School district re-starts process to build new school
It’s just the first step of many, but the Indian River School District has made the first movement toward the referendum process for building a new school.
That doesn’t necessarily mean the IRSD Board of Education will decide to host a referendum in the 2019-2020 school year — or that the State of Delaware will even agree to fund its 60 percent share.
But after the monthly status update of installing portable classroom trailers and shrinking yet another library to fit more instructional space, Board Member Jim Hudson commented, “We can’t put a Band-Aid on something that needs surgery.”
IRSD school board members emphasized that their springtime plan (which failed twice in referendum) was ideal for solving overcrowding issues. By building just one new school, the IRSD would have solved space problems at seven schools, by shifting student populations and some attendance boundaries (in addition to new classrooms at Selbyville Middle School and Indian River High School).
“To me, it’s pretty straightforward,” said Board Member Donald Hattier. “We need a new building. The plan we worked out was a good solid one.”
“These requests reflected a building plan that is financially reasonable and responsible,” said district resident Mike Buso during the June 24 board meeting. “I do hope the school district and the community can work together to keep the district on track to benefit the children and the community as a whole.”
The board’s decision to begin the process was 9-0 on June 24, with Board Member Gerald “Jerry” Peden Jr. absent.
But board members said they recognize the uphill battle ahead in passing a potential referendum. It failed by a 10-percent margin in February, and a referendum of a slightly smaller scope, held in May, failed by a margin of less than 1 percent.
“I’m very concerned, because the public has spoken twice, very close each time,” said Board Member Rodney Layfield. “I’m urging us to look at what we can modify,” if anything.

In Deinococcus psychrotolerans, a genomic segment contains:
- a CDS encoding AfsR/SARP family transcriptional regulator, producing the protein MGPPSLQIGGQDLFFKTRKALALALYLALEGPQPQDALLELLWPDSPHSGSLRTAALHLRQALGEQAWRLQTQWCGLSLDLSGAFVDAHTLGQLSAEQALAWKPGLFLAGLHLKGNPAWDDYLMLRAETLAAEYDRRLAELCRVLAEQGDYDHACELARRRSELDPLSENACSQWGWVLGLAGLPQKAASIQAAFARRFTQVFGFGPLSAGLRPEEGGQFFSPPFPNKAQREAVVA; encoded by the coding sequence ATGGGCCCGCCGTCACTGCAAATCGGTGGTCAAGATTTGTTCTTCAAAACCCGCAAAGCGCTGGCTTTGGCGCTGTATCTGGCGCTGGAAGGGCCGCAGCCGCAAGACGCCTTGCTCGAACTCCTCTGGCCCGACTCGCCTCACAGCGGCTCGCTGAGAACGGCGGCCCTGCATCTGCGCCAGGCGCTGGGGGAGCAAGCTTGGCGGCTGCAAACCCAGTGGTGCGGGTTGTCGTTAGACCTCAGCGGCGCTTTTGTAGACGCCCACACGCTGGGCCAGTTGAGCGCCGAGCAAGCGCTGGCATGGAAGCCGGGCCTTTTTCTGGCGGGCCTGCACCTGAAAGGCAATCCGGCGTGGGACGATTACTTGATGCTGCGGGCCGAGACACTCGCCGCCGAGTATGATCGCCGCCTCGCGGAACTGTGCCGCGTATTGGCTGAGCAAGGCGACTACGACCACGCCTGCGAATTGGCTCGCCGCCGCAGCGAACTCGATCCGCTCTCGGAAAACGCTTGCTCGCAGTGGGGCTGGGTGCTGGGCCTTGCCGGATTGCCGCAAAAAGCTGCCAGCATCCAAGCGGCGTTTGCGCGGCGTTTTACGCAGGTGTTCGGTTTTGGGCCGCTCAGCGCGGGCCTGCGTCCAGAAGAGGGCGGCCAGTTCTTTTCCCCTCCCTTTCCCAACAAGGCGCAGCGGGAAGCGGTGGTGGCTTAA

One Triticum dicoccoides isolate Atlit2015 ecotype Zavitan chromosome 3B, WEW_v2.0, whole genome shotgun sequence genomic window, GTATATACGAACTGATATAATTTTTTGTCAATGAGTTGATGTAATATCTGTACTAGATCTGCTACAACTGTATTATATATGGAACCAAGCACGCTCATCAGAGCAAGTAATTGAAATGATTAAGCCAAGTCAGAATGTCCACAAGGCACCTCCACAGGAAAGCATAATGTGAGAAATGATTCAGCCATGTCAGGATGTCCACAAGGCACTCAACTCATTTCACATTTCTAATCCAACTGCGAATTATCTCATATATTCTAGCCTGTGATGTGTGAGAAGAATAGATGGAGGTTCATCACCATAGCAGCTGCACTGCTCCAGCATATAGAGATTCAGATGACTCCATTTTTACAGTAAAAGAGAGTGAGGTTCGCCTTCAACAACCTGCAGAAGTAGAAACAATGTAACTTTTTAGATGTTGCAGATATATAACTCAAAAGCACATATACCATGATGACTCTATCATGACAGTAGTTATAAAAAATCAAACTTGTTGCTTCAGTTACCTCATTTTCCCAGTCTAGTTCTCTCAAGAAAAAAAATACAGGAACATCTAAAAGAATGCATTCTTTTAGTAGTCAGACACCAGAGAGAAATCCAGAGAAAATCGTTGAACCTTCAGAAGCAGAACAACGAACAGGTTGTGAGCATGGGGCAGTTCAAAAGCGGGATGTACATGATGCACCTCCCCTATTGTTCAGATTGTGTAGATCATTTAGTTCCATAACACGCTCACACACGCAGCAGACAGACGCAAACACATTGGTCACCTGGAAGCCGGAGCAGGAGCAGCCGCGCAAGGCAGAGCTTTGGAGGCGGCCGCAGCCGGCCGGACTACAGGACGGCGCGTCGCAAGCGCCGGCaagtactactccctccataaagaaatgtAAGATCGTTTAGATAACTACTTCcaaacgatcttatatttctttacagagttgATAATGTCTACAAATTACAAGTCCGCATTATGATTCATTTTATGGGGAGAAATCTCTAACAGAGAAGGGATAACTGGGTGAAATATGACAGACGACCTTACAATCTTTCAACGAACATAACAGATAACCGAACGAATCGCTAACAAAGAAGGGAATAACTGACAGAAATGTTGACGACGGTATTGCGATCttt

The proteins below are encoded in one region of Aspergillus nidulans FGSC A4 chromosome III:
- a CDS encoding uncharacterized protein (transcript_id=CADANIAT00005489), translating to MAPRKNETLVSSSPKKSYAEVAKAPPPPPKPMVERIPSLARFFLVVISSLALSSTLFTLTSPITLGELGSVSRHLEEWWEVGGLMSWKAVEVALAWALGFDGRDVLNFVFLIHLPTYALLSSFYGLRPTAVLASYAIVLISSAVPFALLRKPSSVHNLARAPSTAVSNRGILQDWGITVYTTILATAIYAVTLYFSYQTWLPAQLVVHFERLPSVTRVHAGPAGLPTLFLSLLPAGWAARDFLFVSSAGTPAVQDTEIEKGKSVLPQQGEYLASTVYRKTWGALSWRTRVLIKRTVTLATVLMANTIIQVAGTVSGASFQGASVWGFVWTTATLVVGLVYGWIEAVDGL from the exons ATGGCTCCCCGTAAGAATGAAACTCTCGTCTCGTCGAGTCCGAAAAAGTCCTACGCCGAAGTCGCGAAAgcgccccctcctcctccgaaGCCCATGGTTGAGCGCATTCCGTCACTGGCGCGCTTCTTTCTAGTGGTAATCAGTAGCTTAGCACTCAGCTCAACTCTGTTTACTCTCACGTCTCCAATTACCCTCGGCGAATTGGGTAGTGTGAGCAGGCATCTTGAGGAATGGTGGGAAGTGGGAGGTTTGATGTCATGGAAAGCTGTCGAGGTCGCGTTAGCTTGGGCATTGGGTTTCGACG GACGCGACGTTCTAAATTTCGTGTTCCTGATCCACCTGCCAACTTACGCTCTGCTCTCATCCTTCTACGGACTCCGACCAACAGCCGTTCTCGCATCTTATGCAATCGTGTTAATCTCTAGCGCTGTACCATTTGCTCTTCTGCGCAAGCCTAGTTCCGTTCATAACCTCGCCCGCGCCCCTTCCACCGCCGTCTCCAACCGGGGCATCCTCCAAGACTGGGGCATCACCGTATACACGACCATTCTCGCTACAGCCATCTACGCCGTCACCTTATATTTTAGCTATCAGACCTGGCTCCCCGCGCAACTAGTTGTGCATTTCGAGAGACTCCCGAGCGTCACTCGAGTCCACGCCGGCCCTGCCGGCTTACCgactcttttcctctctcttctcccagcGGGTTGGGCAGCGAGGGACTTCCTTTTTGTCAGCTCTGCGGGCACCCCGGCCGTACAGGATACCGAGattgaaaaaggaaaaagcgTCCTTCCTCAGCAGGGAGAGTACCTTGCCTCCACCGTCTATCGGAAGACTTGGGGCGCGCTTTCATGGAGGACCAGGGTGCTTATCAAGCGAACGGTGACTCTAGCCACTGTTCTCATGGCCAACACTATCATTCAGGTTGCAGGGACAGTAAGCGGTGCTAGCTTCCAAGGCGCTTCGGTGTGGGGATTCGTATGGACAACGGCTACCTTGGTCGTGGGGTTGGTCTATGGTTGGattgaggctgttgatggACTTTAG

“I respect what you’re saying, but we need more, not less,” said Hudson, commenting on his recent drive through razed Millsboro farmland that will become the Plantation Lakes community. “I had no idea all that was going up. There are houses going up everywhere. Duplexes, houses everywhere. … The one thing in my mind is: Where are these kids going to go to school?”
To even consider capital projects or public referendum, the administration needs to prepare documents and cost estimates by August.
“Next month, if we think it’s going to be too much, we can stop,” said Superintendent Mark Steele.
For the IRSD to even start the referendum process, they must request Certificates of Necessity (CNs) from the State of Delaware. That paperwork is due in August. Then, the Department of Education evaluates Indian River’s need, compared to every other funding request in Delaware schools.
If the department recognizes and decides to invest in IR’s project (usually 60 percent of the cost), they will issue a CN in autumn. Then the school district chooses whether take the question to public referendum to raise the local share (40 percent) of construction funds. Like a mortgage, the local tax increase would decrease over time as IRSD pays down the debt.
The school board would vote whether to move forward at every step of the way. They completed the entire CN process last year. (In 2016, the State had also approved CNs for several new schools and expansions, but IRSD opted not to pursue a major capital referendum at that time, since they sought to bolster regular income with a current-expense referendum instead.)
As the IRSD prepares to lease its first set of trailers (which receive no state funding and are paid for entirely by local taxes), they will save a few dollars, because the Cape Henlopen School District will give the IRSD two single-classroom trailers, for just the transport cost of $16,700.
The school board has also approved subdividing the Sussex Central High School library for extra classroom space for small-group instruction and testing.
Last month, Selbyville Middle School was given permission to subdivide its library, rather than install portable classrooms, partly because there is no room for the portable classrooms on site.
Millsboro Middle School already transformed its library into classrooms last year.
Meanwhile, in July, the school board expects to see more designs for the replacement Howard T. Ennis School. Although managed by IRSD, it is a 100-percent State-funded school.
By Laura Walter